Surround yourself with these memories. Switch out and rotate pictures in your frames if you have the energy for it. Even one is OK. Digital frames are a great investment in random smiles as you walk by to raid the kitchen for chakli or chips.

11. Self-Compassion Matters

There are some excellent therapists on social media. Thanks to Twitter, I stumbled upon Martha Crawford (@shrinkthinks) and Guilaine Kinouani (@KGuilaine). Their blogs and Twitter feeds are immensely empathetic resources for women of colour as they advocate for diversity in therapy.

You might have your own go-to people. Find your mentors and godmothers, real or virtual. Follow strong and powerful women on social media. Don’t fall for the patriarchal bullshit that taught us to mistrust women. We are our best allies.

Having a shitty day? Here’s Beth McColl, an advice columnist, walking us through a particularly low-functioning time. Gurprriet Singh’s Twitter thread on depression is especially compassionate. Here’s a crowdsourced list of trusted mental professionals, and a counselling service run by the School of Human Ecology, Tata Institute of Social Sciences: iCallHelpline.

Not comfortable with Savarna Hindu and/or White counsellors? Check out @DivyaKandukuri_ and @avipshadas who are launching a mental health wellness network for marginalised groups. Persons from vulnerable communities face a different kind of day-to-day trauma navigating bigotry, discrimination, and gaslighting.

Then there’s the shame associated with mental health within our communities: “Stop airing your dirty laundry!” is one common shushing strategy that ransoms women’s rights. But there is hope. And help. Mental health is key to human development and must be a part of any civil rights manifesto.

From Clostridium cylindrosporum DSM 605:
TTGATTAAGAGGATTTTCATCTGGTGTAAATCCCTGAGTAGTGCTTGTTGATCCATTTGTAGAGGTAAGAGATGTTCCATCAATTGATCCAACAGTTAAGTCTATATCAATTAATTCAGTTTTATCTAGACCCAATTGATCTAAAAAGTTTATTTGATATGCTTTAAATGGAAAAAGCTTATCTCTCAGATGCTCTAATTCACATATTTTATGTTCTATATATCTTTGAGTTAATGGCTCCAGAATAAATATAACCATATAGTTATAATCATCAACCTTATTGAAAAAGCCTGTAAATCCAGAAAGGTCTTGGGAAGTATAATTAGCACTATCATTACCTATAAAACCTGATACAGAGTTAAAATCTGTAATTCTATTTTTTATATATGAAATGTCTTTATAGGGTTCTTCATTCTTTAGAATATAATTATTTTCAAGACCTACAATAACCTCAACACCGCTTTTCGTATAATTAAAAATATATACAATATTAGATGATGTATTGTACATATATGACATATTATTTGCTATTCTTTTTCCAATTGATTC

12. Orgasm

Ah yes. You owe yourself multiple orgasms. If you have a loving and attentive partner, great. If not, you really don’t need anyone else. Find your position, safe spot, props, toys, lube—any oil will do in a pinch—and explore what pleases you. Check out Agents of Ishq and Feministing for the hows, whys and must-dos.

Screw the stigma and shame—that’s all made up. Take charge: our bodies, ourselves, remember! Smash the patriarchy one orgasm at a time.

You owe yourself multiple orgasms.

13. Write

Try writing about a happy memory, or even a beloved photograph. Forget about grammar and spelling—this is for your eyes only. Journal the clutter and clamour out of your system—writing still remains one of the best ways to organize thoughts and emotions.

Feeling fierce? Try the Bullet Journal—for free. I like this idea a lot, but can’t find the energy to commit—my stock pattern of “starting with a bang and quitting with a whimper” makes me wary.

But is my reluctance really due to some super self-awareness, or am I just buying into the conventional wisdom that you can’t teach an old dog new tricks? Because behavioural experts say that you can indeed learn new things no matter your age or personality. Users do attest that the Bullet Journal system is a simple and productive way to stay organized. We’ll see.

Take the next step when you’re ready: There is power in articulating gratitude. Thank whatever, whoever. On the other hand, if you can’t seem to get past negative thoughts, then write those down too. Burn, shred or rip this piece of paper once you’re done. No one else has to see this.